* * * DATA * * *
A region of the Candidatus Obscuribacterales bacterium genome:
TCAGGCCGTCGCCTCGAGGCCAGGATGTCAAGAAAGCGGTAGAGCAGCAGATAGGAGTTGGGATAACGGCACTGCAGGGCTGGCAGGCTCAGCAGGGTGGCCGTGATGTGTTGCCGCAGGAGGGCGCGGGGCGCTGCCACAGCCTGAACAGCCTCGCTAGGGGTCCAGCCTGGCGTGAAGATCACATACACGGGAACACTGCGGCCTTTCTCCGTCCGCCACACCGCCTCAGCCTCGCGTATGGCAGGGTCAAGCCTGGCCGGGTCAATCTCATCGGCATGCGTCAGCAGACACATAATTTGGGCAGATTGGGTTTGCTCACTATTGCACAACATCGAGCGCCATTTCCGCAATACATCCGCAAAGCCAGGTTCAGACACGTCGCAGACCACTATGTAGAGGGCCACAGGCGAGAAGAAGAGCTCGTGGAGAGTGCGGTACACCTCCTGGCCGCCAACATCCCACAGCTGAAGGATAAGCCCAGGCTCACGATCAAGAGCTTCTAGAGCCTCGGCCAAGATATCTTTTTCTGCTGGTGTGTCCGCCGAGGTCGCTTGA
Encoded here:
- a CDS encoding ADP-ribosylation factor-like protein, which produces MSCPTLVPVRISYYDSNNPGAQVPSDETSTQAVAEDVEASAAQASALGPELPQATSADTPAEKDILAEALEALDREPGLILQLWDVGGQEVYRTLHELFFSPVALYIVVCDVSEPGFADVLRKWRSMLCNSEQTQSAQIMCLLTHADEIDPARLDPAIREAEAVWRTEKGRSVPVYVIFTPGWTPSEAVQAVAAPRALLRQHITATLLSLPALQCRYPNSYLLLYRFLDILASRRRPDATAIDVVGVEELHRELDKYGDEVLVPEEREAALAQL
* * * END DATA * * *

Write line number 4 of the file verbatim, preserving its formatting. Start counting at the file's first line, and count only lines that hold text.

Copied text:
- a CDS encoding ADP-ribosylation factor-like protein, which produces MSCPTLVPVRISYYDSNNPGAQVPSDETSTQAVAEDVEASAAQASALGPELPQATSADTPAEKDILAEALEALDREPGLILQLWDVGGQEVYRTLHELFFSPVALYIVVCDVSEPGFADVLRKWRSMLCNSEQTQSAQIMCLLTHADEIDPARLDPAIREAEAVWRTEKGRSVPVYVIFTPGWTPSEAVQAVAAPRALLRQHITATLLSLPALQCRYPNSYLLLYRFLDILASRRRPDATAIDVVGVEELHRELDKYGDEVLVPEEREAALAQL